I watched Haunted, a paired down and skilfully intercut series of interviews with three sets of people in Syria/Lebanon on the verge of fleeing their homes: packing up, reflecting on what is to come and of what they know they are losing. Some profound reflections and perspectives on how much our identities are bonded to the places we grow in and the reluctance to lose that part of the self that may never be recovered. So much media around refugee stories is of people stripped bare and helpless, and often dehumanised. This gave full context to just what is given up and the fullness of a life then utterly devastated and displaced by violence and also how resilient and surreally good humoured human beings can be, in the face of crises. I remembered stories like these at the time of the earthquakes in Iran and during the Iran – Iraq war.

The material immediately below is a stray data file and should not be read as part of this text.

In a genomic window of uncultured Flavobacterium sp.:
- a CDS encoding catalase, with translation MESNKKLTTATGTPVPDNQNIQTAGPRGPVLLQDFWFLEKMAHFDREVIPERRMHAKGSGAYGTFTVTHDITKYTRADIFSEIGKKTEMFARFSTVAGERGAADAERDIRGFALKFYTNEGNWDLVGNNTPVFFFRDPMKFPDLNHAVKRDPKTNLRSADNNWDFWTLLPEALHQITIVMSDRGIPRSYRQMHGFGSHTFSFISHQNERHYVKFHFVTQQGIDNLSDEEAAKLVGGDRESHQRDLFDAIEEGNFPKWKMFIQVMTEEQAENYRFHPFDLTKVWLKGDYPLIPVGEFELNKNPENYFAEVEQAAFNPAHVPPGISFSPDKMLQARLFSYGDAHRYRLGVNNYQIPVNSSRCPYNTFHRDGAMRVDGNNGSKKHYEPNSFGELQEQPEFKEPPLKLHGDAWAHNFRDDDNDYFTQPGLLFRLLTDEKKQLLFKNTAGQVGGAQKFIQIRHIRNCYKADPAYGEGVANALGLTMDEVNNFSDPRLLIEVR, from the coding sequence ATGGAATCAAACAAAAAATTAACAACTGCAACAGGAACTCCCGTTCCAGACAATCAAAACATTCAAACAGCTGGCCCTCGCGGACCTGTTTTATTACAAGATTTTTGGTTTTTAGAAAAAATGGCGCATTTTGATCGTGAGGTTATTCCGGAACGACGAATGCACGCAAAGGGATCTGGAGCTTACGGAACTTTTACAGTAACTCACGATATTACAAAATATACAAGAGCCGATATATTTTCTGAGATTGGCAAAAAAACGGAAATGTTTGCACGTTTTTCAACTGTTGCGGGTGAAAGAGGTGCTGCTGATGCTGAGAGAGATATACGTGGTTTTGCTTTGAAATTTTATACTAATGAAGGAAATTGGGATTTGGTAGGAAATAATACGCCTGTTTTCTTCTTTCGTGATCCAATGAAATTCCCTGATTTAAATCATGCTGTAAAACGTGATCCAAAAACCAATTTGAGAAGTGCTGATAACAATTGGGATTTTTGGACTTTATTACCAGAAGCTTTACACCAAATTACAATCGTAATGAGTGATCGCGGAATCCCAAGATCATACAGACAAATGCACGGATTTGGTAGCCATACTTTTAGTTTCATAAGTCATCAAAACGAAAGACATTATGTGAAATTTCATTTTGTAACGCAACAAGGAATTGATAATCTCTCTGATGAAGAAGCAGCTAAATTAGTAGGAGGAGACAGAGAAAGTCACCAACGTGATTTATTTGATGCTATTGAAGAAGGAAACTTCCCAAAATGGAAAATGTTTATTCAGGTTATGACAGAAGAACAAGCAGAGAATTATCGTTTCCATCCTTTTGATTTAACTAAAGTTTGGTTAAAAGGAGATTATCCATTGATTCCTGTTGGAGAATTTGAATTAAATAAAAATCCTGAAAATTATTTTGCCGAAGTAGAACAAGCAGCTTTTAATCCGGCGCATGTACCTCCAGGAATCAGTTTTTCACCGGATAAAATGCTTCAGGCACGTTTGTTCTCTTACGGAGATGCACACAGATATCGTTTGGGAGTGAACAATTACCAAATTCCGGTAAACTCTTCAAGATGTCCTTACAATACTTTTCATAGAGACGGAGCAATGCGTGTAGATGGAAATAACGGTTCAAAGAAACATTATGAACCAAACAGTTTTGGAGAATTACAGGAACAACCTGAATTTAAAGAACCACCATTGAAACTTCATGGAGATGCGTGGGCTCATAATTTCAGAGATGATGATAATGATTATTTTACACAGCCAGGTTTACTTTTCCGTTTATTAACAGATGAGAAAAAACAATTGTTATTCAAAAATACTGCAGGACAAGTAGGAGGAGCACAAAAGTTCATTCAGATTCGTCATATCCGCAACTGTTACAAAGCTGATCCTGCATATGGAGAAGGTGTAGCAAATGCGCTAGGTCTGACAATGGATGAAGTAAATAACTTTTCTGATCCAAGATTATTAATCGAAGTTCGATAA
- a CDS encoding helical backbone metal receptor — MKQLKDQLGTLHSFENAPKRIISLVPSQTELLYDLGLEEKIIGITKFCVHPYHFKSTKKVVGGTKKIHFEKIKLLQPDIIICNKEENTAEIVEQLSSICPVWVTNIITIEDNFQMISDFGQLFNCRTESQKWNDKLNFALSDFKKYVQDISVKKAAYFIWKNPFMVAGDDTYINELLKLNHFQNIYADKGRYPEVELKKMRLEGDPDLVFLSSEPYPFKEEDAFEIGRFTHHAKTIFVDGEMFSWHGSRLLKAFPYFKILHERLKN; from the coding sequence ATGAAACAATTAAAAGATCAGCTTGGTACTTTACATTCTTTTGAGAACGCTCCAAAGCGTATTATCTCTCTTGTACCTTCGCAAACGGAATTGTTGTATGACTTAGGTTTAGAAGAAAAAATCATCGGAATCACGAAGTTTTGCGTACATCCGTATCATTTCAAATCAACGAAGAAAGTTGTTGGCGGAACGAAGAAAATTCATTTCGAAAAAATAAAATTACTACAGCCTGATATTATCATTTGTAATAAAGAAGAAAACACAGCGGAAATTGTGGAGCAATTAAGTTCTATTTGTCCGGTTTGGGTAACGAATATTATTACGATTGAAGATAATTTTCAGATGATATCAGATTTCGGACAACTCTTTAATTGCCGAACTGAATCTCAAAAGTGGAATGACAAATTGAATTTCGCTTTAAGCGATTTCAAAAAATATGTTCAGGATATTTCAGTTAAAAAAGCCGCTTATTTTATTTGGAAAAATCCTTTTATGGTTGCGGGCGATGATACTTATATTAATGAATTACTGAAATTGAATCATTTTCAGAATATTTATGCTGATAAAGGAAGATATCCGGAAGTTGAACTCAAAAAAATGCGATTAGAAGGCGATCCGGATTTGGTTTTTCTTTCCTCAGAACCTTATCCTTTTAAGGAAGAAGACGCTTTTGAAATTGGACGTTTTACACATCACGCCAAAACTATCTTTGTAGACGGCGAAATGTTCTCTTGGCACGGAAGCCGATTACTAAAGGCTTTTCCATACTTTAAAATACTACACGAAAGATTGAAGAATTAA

I went for a binaural audio walk in Another Place, by Doha Hassan and Victoria Lipton mapping out and intercutting sometimes brutally honest experiences of exile and displacement between London, Berlin, Beirut and Damascus and overlaid with a narrative relating to the immediate area, the route leading you ultimately to the deserted Syrian Embassy , via a 30 minute route from the Royal Court Theatre (see image).
The sense of solitude and the intense, shifting space of cultural liminality struck me, as, appropriately, I walked the streets – alone – in the rain – listening to the piece. Powerful. You can download and listen on sound cloud here.